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  • Writer's pictureRomain Berg

A Brief History of Tattoos

South American tribes people with many tattoos on their bodies from the South American jungle.

Tattoos have existed for as long as we can remember, with many people choosing to ink themselves permanently for several reasons. And over the years, tattoos have evolved from basic designs to more sophisticated ones.

Since this form of art is almost as old as time, the professional tattoo artists at Wingnut Tattoo and Piercing believe it’s fair to take you down memory lane to where it all began. With over 20 years of tattooing experience, we’re armed with enough information about the history of tattoos.

Read on to find out more about this body art. You just might end up falling in love with tattoos after reading this piece!

The Origin of Tattoos

Over the years, different scientists and researchers have had a thing or two to say about tattooing. For instance, Charles Darwin wrote in one of his books that every country in the world practiced tattooing or any other kind of permanent body decoration.

David Livingstone, a Scottish physician, also stated that Africans inked themselves using a black material under the skin to create a raised scar.

Furthermore, Karl von den Steinen propounded the theory that the origin of tattoos in South America could be traced back to an old custom of decorating the body with scars. These people would rub plant saps into these wounds to stop bleeding, and the ensuing discolorations were called tattoos.

Each of these theories and other unmentioned ones points to the fact that tattooing is an art that came to be through scarification processes, bloodletting practices, medical treatments, etc.

The Meaning of Tattoos

Group portrait of indigenous people from the Amazon with ritual paintings on their face and headdresses looking at the camera.

While there’s no information about the original meanings of tattoos, these markings, including piercings and scarification, are usually used to distinguish individuals and groups in a society. Tattoos are also part of someone’s identity.

Tattoos can mean anything. In some cultures, it’s a mark of distinction, given as an award for a particular feat or achievement. In other cultures, it’s a source of shame.

Some societies use these markings to indicate power, class, marital status, and age. And in some tribes, tattoos can be used to differentiate friend from foe or safeguard oneself from evil. Other tribes and cultures regard tattoos on women as a symbol of beauty.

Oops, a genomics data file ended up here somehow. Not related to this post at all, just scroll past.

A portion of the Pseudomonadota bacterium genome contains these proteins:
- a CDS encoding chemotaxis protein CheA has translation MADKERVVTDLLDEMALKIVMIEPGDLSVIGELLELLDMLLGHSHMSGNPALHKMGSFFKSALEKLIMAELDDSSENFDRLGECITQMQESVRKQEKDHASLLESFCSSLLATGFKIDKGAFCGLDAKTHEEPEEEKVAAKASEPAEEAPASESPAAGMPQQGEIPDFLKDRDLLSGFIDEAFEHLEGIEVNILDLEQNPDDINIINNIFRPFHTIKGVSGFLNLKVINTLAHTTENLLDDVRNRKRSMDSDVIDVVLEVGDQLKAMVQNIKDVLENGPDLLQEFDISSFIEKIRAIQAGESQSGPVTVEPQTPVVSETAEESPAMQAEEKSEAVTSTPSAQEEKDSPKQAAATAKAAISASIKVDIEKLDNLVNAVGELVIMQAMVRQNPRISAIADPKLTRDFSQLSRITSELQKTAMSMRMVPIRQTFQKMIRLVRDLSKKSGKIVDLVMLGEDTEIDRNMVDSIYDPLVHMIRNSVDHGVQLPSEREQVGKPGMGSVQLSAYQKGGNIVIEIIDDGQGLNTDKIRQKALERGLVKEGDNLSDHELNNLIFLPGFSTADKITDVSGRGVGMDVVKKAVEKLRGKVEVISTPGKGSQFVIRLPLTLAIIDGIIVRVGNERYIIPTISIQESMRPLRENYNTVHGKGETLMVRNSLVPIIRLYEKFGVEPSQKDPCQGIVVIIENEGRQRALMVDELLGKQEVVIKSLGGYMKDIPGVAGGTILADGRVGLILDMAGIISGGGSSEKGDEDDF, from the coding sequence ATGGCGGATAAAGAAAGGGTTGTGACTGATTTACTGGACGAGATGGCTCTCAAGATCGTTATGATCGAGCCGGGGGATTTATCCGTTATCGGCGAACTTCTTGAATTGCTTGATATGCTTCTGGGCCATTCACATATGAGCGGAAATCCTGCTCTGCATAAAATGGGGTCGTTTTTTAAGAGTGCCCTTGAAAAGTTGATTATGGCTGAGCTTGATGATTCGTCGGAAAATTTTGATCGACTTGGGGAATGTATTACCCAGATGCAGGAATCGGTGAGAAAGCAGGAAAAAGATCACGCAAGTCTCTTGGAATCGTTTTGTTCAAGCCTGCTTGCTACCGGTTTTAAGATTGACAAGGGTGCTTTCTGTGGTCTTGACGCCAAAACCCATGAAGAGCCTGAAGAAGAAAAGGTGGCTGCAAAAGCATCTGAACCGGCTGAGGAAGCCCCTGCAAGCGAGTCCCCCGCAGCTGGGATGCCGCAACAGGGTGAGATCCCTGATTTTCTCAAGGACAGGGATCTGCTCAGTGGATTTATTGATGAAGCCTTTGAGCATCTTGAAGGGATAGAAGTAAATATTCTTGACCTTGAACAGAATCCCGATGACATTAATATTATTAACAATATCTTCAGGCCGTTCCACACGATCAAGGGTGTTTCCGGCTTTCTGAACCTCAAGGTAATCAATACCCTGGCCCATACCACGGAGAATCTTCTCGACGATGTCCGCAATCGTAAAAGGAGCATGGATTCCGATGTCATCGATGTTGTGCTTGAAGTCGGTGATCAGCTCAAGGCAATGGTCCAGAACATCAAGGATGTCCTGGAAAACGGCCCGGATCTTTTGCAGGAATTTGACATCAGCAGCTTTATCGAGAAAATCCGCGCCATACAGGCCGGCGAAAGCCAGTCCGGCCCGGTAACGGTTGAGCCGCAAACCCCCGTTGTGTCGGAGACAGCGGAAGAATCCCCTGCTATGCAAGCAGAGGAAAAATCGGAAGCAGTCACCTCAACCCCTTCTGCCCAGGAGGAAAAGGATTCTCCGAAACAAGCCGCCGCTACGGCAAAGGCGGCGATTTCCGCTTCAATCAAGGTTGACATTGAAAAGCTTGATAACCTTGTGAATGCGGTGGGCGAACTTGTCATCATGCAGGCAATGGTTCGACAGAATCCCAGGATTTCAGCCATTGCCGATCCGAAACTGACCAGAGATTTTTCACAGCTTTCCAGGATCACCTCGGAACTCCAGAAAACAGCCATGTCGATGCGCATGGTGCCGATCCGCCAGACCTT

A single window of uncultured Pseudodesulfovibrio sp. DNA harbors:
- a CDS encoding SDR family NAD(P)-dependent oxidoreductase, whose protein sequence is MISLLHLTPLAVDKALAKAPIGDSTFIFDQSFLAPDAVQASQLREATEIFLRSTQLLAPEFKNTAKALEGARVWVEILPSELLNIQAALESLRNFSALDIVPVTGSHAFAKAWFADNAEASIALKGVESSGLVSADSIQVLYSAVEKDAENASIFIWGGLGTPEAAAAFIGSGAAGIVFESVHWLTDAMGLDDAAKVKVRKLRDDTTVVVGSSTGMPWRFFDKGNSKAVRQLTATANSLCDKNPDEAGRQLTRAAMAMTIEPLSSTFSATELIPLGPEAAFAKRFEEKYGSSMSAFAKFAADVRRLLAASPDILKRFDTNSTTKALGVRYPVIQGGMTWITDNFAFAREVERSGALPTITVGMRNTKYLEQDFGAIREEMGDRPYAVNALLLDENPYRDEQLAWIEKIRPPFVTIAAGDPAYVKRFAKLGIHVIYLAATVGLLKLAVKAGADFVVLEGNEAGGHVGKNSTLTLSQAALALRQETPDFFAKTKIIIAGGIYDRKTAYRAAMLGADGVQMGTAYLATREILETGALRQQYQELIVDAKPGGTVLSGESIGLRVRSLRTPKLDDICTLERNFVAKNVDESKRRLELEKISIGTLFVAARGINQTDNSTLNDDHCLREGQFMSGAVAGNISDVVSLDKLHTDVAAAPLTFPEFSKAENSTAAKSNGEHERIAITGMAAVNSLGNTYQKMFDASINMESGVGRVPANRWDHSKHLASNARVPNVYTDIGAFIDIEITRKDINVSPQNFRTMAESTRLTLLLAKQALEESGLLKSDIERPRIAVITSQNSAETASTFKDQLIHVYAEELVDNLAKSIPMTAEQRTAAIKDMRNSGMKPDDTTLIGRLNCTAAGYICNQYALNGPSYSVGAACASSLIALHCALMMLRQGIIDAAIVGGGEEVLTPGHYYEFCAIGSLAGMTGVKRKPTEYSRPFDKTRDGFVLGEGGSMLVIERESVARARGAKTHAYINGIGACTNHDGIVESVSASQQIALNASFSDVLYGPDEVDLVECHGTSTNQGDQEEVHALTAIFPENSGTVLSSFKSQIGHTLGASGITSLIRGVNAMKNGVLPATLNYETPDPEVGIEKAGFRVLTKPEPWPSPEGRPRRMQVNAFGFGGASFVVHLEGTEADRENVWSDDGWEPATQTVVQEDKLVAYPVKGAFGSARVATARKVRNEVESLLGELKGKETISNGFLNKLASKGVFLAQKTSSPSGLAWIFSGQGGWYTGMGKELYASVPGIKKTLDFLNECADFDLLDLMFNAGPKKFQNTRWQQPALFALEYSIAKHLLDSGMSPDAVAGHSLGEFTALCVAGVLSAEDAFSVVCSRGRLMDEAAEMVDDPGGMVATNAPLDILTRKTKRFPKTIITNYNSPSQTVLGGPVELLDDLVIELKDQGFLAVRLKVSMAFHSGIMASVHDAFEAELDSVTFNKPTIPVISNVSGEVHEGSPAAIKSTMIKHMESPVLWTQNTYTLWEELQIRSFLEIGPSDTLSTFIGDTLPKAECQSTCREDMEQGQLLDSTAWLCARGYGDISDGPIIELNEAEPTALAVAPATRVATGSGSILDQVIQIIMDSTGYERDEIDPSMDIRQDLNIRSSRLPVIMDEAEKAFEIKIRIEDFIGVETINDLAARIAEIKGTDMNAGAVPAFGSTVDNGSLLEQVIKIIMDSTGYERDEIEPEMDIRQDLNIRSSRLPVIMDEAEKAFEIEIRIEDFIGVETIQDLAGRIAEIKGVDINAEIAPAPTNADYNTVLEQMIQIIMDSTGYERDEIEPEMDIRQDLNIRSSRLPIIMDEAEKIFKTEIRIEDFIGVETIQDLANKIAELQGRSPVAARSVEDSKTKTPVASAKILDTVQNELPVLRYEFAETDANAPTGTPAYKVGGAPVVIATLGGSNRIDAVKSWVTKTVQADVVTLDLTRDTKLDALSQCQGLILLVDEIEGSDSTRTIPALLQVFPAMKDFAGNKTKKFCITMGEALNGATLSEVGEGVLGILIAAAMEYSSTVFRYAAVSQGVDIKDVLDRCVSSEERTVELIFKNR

Overall, pain is an integral part of tattooing, which is why some people use it as a form of initiation into a group or cult.

History of Tattoos: The Oldest Tattoos Recorded

The oldest tattoos in the world were found on the mummified skin of Otzi the Iceman. His remains were found in 1991 in the glacier of the Otztal Alps, between modern-day Austria and Italy. Scientists deduce that he was a Bronze-Age man who lived around 3300 BCE.

Otzi had about 60 tattoos on his body, and many were located on or near acupuncture points. This made experts conclude that these marks were products of specific medical treatments. These marks look like they were made from powdered charcoal, although no one knows how these tattoos were created.

Besides Otzi the Iceman, other examples of old tattoos can be traced back to ancient Egypt. Several tattooed mummies who lived around 2160-1994 BCE have also been discovered.

Meanwhile, the Greeks and Romans of the 8th to 6th century BCE believed tattooing was meant for Barbarians. After learning tattooing from the Persians, the Greeks used it to mark criminals and slaves for easy identification. The Romans also imbibed this culture.

Tattoos in Modern Society

For a while, tattoos lost their popularity, although it was still practiced in some areas like Japan and China. It even took a while for the Western world to accept tattoos in their society.

According to reports, sailors were the first to embrace tattoos in the West, with Captain James Cook and his crew leading the charge. These people started getting tattoos as souvenirs from their trips to China, Japan, and the Pacific Islands.

After World War II, tattoos in America were mainly seen on juvenile delinquents, bikers, and other criminal groups. Civilized society had little respect for ink markings. Plus, due to low hygiene standards and poor sterilization of tattooing equipment, there were outbreaks of blood poisoning and diseases like hepatitis. As a result, tattoos were rendered illegal in some parts of the United States.

This body art was revived in the 1970s and became an essential ingredient of mainstream Western fashion. This time, it became open to people of all economic classes and genders, although they were more popular among the youth.

cropped view of dreamy tattooed girl lying on bed

Now, tattoos are everywhere, and it’s not uncommon to see tattooed models used for different fashion campaigns worldwide. There’s no social distinction—tattoos now cut across all social boundaries.

There’s also an increase in tastes and tattoo styles, which is an upgrade of the tribal markings that once existed. Now, more abstract designs are available, and you can even request customized designs if you wish.

Get Your Tattoo at Wingnut

With the newfound popularity of tattoos in the present world, it’s not strange to see even celebrities and world-class individuals sporting an inscription on their bodies. And with the increase in demand for piercings, several tattoo artists have the license to pierce your skin.

If you’d like to have a tattoo, contact us or reach out to us via our website. You’re one appointment away from getting the tattoo of your dreams!

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